For example, AI can support risk management in the retail sector by meticulously analysing claims data to identify liability hotspots. It can discern specific store layouts or equipment linked with higher accident rates, allowing insurers to proactively recommend adjustments in retailers’ setups, thereby diminishing the risk of incidents to customers and employees in the stores.

Zurich has leveraged the strengths of its data analytics platform for underwriting to offer an application that enhances engagement with its commercial customers. This application merges a comprehensive library of risk-based insights with dynamic analytic tools, delivering highly relevant insights to each customer. With content curated by Zurich’s underwriters, risk service professionals and customer managers, the output from this application is designed to foster impactful conversations and support informed decision making in risk management actions and insurance solutions.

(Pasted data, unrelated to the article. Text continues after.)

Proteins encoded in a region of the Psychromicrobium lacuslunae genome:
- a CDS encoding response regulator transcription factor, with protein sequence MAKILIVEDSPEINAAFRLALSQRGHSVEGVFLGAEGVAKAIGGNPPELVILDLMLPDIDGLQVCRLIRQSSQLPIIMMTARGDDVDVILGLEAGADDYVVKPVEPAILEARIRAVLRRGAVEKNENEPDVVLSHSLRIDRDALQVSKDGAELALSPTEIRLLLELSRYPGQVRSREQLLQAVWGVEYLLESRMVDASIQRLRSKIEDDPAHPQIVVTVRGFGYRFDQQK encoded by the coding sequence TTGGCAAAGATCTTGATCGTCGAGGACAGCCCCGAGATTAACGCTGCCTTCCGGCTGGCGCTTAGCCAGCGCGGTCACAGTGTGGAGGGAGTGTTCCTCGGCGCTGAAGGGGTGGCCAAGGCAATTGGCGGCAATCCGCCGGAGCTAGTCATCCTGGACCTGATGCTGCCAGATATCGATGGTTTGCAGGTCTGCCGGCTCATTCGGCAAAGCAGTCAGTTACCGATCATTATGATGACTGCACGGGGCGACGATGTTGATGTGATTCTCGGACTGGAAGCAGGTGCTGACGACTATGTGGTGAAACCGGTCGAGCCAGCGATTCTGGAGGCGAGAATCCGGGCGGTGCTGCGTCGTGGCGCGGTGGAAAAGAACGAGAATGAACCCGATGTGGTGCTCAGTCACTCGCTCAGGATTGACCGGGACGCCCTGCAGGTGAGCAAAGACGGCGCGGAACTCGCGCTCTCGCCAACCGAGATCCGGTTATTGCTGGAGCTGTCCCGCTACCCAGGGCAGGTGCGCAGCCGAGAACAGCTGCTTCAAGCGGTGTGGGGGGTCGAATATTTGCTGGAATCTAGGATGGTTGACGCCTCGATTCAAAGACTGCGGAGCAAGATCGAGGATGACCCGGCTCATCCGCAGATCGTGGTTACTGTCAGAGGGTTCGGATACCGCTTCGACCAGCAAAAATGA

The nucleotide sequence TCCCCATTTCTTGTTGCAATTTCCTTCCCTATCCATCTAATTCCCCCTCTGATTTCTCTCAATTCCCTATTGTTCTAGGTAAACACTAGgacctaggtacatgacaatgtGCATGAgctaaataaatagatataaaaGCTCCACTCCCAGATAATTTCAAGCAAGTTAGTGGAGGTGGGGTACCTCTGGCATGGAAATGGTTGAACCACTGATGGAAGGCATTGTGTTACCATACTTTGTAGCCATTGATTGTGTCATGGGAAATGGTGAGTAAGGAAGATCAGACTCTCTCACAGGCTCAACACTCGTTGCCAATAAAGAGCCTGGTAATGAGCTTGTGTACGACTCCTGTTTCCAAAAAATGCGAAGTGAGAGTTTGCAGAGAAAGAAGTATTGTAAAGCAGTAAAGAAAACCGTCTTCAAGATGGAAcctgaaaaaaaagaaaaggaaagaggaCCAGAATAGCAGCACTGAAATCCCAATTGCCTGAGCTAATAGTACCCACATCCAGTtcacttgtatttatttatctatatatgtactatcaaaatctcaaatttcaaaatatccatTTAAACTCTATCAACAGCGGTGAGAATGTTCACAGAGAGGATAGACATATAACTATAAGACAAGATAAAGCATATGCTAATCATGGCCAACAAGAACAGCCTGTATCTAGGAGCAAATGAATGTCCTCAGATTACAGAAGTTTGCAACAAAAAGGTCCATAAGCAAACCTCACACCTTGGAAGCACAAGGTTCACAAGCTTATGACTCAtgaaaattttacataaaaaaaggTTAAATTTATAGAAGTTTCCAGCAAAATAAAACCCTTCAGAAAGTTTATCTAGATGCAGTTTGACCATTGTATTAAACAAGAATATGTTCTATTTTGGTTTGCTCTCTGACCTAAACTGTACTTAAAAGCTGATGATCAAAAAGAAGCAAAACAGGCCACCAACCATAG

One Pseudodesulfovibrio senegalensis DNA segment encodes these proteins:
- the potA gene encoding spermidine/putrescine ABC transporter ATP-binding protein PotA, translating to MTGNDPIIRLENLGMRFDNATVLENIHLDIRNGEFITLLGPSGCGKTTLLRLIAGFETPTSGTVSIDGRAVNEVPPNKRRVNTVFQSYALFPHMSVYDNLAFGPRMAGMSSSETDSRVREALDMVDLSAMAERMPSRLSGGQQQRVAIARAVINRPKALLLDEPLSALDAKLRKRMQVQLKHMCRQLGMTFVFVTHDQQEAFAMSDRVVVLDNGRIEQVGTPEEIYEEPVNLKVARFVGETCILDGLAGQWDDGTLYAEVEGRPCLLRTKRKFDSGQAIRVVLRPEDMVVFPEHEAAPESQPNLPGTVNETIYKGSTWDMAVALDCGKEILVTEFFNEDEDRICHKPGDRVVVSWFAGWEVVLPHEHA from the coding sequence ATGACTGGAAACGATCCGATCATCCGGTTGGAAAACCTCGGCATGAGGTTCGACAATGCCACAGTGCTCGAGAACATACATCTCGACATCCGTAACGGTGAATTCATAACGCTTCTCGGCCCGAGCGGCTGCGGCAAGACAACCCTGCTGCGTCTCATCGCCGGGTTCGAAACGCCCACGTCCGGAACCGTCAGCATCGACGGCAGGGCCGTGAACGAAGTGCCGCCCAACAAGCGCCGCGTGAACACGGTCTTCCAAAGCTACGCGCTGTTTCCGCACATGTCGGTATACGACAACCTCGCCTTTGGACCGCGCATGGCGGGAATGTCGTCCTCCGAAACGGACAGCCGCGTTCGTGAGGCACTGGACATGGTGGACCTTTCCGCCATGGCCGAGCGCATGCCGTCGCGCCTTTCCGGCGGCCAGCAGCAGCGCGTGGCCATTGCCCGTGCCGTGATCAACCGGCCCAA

Revealing loss trends

Demand for insights into potential risk and claim scenarios continues to increase as more and more companies want to better understand how to build stronger resilience. In response to this trend, the development of AI-powered analytics tools has been accelerated, which surpasses the capabilities of traditional analysis in detecting nuanced exposure and loss patterns.

For example, when assessing the risk of natural disasters across a global portfolio of physical assets, the traditional approach may rely on historical data that overlooks emerging trends or subtle correlations. However, with advanced analytics methods, it is possible to detect under-the-radar patterns, such as the frequency of localised climatic events affecting dispersed assets. This insight can inform discussions on pre-emptive measures and tailored insurance solutions with customers.